In a recent case between ASIC and Westpac Bank, Westpac was accused of relying on the Household Expenditure Measure (HEM) instead of completing an actual living expense budget when it came to assessing home loan applications.
The case was overturned by the Federal Court, due to the fact that applicants should be able to reduce their costs of living, should they need to, in order make the required payments on their home loan.
The judgment implicitly defines the “substantial hardship” that a borrower must not be forced into by the granting of a loan, as being at poverty level, rather than simply being a reduction of living standards.
“The fact that the consumer spends $100 per month on caviar throws no light on whether a given loan will put the consumer into circumstances of substantial hardship,” Justice Perram concluded.
“With knowledge of the consumer’s declared living expenses, one may well be able to discern that a consumer will have to trim their sails if the loan proceeds. But there is arguably a conceptual gulf between a trimming of sails and poverty.”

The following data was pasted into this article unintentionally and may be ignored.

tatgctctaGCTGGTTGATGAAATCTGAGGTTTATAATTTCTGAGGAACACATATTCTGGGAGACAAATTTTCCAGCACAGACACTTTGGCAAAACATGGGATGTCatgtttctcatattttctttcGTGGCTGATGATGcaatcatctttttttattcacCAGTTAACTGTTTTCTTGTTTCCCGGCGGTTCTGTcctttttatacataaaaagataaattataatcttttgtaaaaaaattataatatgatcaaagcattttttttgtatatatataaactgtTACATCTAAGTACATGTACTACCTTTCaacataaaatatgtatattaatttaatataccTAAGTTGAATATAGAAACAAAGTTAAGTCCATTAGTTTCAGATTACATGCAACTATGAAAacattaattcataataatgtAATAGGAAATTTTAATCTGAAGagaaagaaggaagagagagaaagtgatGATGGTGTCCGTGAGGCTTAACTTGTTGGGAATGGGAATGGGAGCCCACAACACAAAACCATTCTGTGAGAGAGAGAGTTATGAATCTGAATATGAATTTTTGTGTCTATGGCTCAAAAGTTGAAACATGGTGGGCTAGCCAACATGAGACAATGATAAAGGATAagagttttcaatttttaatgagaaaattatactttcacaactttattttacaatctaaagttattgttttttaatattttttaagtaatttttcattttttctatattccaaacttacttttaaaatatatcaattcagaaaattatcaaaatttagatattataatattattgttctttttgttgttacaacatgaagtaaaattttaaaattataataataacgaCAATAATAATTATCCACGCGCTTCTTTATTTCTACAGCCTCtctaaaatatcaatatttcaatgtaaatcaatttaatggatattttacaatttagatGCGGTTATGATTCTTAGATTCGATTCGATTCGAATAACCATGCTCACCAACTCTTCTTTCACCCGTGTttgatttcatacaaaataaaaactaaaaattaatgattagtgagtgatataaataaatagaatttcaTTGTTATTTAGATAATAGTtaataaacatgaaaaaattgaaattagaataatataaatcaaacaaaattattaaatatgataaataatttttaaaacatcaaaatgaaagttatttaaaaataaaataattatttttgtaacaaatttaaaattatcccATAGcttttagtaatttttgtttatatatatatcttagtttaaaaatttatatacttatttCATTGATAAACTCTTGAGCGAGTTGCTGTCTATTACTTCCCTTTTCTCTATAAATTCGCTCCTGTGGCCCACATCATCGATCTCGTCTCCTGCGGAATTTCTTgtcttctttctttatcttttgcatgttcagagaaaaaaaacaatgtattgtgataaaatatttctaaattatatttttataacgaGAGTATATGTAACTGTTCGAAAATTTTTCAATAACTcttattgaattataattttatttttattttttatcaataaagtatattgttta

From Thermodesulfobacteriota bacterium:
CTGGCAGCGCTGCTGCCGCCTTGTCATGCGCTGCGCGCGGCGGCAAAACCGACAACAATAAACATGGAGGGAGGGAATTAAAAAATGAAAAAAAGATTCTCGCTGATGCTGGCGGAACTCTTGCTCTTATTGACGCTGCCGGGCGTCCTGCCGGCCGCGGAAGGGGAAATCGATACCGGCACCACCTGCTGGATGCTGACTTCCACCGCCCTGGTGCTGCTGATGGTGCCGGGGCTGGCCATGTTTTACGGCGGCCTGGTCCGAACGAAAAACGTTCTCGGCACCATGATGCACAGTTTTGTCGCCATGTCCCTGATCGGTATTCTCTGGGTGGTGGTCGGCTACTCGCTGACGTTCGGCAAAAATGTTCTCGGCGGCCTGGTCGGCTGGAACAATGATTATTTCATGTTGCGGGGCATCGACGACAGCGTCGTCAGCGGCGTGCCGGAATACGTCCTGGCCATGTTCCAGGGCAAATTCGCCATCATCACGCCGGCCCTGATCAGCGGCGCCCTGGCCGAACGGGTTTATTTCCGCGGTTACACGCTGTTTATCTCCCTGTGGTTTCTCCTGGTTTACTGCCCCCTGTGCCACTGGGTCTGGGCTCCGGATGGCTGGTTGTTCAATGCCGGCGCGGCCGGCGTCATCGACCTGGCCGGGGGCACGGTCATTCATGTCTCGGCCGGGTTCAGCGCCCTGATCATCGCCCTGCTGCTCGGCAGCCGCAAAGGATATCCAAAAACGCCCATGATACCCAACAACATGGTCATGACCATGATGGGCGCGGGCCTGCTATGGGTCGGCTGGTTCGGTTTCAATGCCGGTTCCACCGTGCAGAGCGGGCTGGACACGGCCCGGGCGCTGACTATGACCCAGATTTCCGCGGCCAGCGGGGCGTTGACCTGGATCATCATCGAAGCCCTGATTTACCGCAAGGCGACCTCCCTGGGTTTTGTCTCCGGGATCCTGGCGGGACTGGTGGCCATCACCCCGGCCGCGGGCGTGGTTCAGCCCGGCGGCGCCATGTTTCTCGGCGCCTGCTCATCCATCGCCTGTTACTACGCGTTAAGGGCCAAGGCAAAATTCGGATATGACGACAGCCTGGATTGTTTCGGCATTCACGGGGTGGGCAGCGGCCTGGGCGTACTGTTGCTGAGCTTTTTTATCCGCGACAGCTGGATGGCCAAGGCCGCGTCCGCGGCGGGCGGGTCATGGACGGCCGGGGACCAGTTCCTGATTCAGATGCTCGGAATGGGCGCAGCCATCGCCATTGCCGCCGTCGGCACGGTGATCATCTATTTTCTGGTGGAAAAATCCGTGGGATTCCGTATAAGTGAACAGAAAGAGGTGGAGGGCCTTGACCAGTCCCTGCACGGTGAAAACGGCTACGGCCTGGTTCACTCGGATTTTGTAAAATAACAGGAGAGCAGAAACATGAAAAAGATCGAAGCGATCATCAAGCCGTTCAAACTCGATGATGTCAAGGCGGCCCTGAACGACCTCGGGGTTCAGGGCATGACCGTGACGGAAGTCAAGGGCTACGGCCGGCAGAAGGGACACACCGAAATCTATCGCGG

The banks are still scrutinising living expenses as a measure to assessing loan affordability. Most banks are requesting 1 to 3 months’ worth of bank statements for everyday accounts and will question expenditure over what may be stated on the application. But this may prove more liberal than current servicing practices.
To prepare yourself before making any finance application, it may be prudent to review your expenditure through your statements, know where your money goes and identify any non-essential spending. This may result in a higher borrowing capacity.
There are several free budgeting apps and programs available if you want to map this for yourself and to get a good handle on your own budget. When making investment plans, it may be a good idea to see if there are some changes you can make in your current spending that will give you more control of your future financial position.